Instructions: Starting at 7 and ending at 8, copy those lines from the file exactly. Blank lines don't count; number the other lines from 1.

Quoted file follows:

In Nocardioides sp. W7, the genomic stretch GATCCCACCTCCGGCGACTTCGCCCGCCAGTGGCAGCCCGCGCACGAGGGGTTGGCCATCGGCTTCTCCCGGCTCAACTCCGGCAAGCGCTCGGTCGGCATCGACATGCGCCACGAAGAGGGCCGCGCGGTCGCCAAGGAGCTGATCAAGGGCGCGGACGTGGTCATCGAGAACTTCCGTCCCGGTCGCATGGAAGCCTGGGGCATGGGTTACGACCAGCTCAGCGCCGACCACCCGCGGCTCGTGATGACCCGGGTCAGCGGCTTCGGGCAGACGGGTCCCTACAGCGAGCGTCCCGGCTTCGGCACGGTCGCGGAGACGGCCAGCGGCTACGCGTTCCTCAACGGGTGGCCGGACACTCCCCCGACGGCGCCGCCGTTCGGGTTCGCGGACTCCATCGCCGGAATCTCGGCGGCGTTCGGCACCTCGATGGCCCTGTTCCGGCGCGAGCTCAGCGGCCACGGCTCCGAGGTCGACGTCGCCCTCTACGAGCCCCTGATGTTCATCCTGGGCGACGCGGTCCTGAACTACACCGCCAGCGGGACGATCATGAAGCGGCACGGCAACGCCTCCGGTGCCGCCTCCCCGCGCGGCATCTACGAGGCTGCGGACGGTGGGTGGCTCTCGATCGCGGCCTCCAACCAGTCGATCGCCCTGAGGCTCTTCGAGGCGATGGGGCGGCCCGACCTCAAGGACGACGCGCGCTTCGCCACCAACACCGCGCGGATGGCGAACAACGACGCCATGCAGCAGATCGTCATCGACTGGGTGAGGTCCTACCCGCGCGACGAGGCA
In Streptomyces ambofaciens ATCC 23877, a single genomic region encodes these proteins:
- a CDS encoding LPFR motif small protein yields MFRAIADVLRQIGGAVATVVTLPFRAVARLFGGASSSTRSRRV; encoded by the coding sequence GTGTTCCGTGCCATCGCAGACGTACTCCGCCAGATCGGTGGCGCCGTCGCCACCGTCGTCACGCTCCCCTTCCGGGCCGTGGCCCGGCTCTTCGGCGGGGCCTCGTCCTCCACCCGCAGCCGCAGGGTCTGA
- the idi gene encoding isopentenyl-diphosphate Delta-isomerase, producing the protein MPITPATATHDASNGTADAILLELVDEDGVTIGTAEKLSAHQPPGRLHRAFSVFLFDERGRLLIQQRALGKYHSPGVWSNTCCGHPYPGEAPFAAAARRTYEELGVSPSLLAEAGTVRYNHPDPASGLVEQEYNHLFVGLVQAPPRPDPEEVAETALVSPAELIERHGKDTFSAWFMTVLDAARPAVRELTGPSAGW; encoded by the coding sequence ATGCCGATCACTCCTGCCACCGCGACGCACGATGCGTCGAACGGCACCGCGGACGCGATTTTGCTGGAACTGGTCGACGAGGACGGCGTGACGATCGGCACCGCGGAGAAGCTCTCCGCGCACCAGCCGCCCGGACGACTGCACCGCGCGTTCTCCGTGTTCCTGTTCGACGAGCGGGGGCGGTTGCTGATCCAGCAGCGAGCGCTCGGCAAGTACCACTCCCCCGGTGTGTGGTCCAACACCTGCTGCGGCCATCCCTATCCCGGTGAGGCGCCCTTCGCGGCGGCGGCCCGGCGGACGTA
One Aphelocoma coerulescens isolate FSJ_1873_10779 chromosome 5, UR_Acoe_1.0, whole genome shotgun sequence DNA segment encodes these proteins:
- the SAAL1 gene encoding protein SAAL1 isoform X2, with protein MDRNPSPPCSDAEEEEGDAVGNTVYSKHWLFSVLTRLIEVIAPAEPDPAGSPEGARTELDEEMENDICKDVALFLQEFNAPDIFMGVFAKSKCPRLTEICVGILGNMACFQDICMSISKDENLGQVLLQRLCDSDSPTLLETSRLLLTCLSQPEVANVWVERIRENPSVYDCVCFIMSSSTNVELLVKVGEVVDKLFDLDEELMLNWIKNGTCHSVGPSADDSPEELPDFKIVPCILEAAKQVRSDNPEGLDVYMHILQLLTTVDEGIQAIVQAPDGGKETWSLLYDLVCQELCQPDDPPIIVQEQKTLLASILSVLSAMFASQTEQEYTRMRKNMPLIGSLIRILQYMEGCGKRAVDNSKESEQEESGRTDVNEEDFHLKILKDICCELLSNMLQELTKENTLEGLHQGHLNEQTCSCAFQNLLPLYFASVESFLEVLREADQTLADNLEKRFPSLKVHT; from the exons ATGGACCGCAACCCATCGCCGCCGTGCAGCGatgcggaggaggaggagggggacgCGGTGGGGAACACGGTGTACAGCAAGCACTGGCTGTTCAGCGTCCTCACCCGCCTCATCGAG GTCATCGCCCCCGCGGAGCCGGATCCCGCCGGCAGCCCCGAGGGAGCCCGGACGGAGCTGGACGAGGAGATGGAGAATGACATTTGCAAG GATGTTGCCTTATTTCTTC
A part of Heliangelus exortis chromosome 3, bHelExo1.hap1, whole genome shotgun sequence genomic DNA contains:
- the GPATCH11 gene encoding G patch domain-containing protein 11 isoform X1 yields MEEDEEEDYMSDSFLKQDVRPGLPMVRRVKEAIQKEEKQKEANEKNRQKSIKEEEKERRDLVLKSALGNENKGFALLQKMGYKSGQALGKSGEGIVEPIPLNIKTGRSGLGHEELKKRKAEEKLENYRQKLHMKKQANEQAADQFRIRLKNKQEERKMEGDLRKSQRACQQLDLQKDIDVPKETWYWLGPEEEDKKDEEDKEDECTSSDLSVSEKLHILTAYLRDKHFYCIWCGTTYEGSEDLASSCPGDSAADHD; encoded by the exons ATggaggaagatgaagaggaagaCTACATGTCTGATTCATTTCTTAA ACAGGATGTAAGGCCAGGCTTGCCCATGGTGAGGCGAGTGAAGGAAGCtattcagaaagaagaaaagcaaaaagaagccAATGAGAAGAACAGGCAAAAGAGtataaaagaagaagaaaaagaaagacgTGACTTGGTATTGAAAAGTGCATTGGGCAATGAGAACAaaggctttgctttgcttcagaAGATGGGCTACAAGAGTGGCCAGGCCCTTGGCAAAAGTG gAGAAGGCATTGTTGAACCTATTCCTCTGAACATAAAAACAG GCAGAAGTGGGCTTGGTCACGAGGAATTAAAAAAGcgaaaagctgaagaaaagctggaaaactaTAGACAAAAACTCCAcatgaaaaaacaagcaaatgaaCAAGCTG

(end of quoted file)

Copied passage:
A part of Heliangelus exortis chromosome 3, bHelExo1.hap1, whole genome shotgun sequence genomic DNA contains:
- the GPATCH11 gene encoding G patch domain-containing protein 11 isoform X1 yields MEEDEEEDYMSDSFLKQDVRPGLPMVRRVKEAIQKEEKQKEANEKNRQKSIKEEEKERRDLVLKSALGNENKGFALLQKMGYKSGQALGKSGEGIVEPIPLNIKTGRSGLGHEELKKRKAEEKLENYRQKLHMKKQANEQAADQFRIRLKNKQEERKMEGDLRKSQRACQQLDLQKDIDVPKETWYWLGPEEEDKKDEEDKEDECTSSDLSVSEKLHILTAYLRDKHFYCIWCGTTYEGSEDLASSCPGDSAADHD; encoded by the exons ATggaggaagatgaagaggaagaCTACATGTCTGATTCATTTCTTAA ACAGGATGTAAGGCCAGGCTTGCCCATGGTGAGGCGAGTGAAGGAAGCtattcagaaagaagaaaagcaaaaagaagccAATGAGAAGAACAGGCAAAAGAGtataaaagaagaagaaaaagaaagacgTGACTTGGTATTGAAAAGTGCATTGGGCAATGAGAACAaaggctttgctttgcttcagaAGATGGGCTACAAGAGTGGCCAGGCCCTTGGCAAAAGTG gAGAAGGCATTGTTGAACCTATTCCTCTGAACATAAAAACAG GCAGAAGTGGGCTTGGTCACGAGGAATTAAAAAAGcgaaaagctgaagaaaagctggaaaactaTAGACAAAAACTCCAcatgaaaaaacaagcaaatgaaCAAGCTG